When Richard A. Coffman's 5-year-old brother died in 1972, Coffman was only 3.
Although his recollection of his brother's death was fuzzy at best, his two-paragraph e-mail to Baltimore County police this summer said he knew who did it: his mother.
This week, 32 years after Edward Coffman's death, Baltimore County police went to Orange City, Fla., and arrested Diane B. Coffman, 57, at the dental office where she works as a receptionist.
She is charged with first-degree murder in her son's death.
"It is quite an unusual case," Baltimore County police spokesman Bill Toohey said yesterday. "It's old, the mother is accused of killing her child, and the tip came from another child."
Toohey would not say specifically what was in the e-mail sent by Richard Coffman, 35, other than that it was about his mother's character and things that had happened after his brother's death. Richard Coffman could not be located for comment yesterday.
"It wasn't so much what he remembered about age 3, but some other things about his past that he shared with us," Toohey said.
Diane Coffman has been in jail in Volusia County, Fla., since her arrest Tuesday. No one answered the phone yesterday at the home she shares with her husband, Darryl Coffman, in DeLand, Fla.
The case was reopened in July after Richard Coffman's e-mail grabbed the attention of two Baltimore County detectives, James Tincher and Philip Marll.
At the time of Edward Coffman's death, Diane Coffman told police that her son had fallen in a bathtub at 4 p.m. Aug. 3, 1972, in their Baltimore County home near Woodlawn, according to police.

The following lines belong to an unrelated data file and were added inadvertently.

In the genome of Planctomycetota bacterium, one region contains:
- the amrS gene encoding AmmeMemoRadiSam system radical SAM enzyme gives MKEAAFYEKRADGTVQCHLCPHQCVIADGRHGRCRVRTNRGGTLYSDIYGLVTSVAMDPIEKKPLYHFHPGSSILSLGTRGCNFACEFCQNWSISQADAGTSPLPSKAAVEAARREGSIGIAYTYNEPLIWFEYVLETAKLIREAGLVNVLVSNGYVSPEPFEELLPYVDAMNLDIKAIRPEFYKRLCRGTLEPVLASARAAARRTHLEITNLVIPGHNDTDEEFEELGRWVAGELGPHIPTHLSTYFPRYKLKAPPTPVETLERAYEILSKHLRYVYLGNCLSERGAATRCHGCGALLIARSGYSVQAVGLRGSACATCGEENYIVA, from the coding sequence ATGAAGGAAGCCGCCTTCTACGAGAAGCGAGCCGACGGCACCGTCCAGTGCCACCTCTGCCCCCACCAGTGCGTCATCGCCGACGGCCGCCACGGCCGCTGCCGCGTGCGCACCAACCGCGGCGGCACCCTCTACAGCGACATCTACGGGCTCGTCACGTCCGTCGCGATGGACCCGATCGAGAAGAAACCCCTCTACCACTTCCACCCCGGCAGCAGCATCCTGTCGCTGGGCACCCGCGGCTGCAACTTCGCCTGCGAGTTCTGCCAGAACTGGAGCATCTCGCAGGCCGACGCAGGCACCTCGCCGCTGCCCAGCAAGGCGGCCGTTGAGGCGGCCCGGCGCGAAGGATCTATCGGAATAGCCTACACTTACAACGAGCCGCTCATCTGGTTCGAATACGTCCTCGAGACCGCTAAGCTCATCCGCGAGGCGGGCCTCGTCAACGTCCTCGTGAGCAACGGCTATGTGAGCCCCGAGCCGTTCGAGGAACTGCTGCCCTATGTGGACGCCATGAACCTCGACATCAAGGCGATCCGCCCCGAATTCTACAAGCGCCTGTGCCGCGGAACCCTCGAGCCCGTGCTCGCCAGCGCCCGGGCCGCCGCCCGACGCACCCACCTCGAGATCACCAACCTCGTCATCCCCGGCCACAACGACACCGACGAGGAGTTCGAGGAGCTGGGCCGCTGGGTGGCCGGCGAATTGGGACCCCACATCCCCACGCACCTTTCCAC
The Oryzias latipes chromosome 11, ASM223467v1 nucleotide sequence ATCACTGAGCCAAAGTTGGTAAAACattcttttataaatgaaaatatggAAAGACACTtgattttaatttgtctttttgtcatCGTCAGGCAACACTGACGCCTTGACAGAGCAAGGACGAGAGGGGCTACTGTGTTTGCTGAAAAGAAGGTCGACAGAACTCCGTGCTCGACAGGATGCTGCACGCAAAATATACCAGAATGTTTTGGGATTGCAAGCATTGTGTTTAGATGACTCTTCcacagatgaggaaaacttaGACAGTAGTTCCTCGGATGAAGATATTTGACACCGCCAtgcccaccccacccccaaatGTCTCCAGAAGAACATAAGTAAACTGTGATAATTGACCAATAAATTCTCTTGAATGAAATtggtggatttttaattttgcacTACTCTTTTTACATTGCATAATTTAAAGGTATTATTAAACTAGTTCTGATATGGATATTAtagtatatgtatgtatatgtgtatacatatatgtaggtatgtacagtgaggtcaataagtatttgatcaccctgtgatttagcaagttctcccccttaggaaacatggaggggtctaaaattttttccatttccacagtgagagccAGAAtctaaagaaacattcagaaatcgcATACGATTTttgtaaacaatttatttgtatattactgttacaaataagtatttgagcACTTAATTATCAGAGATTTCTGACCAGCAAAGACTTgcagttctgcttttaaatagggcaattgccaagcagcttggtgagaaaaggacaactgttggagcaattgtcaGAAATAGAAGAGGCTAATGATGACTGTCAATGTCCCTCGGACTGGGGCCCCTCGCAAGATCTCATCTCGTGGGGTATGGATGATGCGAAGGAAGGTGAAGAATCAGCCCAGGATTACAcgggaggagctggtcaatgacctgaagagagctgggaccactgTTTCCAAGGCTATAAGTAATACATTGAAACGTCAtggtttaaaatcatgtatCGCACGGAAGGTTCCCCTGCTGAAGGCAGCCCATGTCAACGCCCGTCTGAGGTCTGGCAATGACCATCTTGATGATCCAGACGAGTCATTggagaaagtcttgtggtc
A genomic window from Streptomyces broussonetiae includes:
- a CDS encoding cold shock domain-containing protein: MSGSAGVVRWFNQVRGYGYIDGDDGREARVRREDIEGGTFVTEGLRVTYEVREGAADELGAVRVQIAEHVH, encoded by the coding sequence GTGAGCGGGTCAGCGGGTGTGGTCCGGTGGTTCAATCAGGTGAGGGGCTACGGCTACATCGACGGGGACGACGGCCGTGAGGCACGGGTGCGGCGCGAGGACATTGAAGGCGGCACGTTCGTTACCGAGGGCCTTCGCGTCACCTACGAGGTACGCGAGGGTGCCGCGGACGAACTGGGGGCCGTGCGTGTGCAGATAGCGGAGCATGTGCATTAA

She said she put her son to sleep at 8 p.m. and then found him unconscious in his crib at 4:30 the next morning.
An autopsy showed Edward Coffman had 17 injuries on his body, some that were fresh and others that were healing.
The cause of death was ruled by the medical examiner as trauma. But the manner of death, homicide or accident, was left as "undetermined."
It wasn't until the case was reopened in July that authorities figured out that the injuries were inconsistent with the story the mother told in 1972, according to police. "The injuries were sustained over a period of time," Toohey said, "and that indicated some kind of abuse."
Reviewing that information, Maryland's chief medical examiner, David R. Fowler, changed the manner of death last month from undetermined to homicide.
Detectives tracked Coffman and her husband to DeLand, on Florida's east coast. The couple had moved there about three years ago, and she was working at Shah Dental Services in nearby Orange City.
The Maryland detectives showed up without warning at the dental office about 8:40 a.m. Tuesday. They had with them two deputies from the Volusia County Sheriff's Office. Coffman was led away without incident, said Brandon Haught, a spokesman for the sheriff.
"They just knocked on the door," Toohey said. "That's what they usually do. The usual pattern is to just show up."
Baltimore County police were expecting her arrival in Maryland as early as today.
At the dentist office, Coffman was known as a reliable employee and a kind woman who tacked up pictures of her 3-year-old grandson at her desk, colleagues said. They said Coffman told them that the boy was her daughter's child.
"She never mentioned she had any sons," said Lata Shah, who is the office manager and whose husband owns the dental practice. "She has talked about her daughter. I thought she had only one child."
Shah said the office staff was stunned to see one of its employees led away by police.
"It was a kind of shock to me," Shah said. "None of us knew anything about this. My husband asked the police if he could help them, but they told him he shouldn't ask anything."
Property records show that Diane and Darryl Coffman have lived in several places in Maryland, including Gwynn Oak, Randallstown and Hampstead. In 1997, they declared bankruptcy while living in Sykesville.
Staff researcher Bobbye Pratt contributed to this report.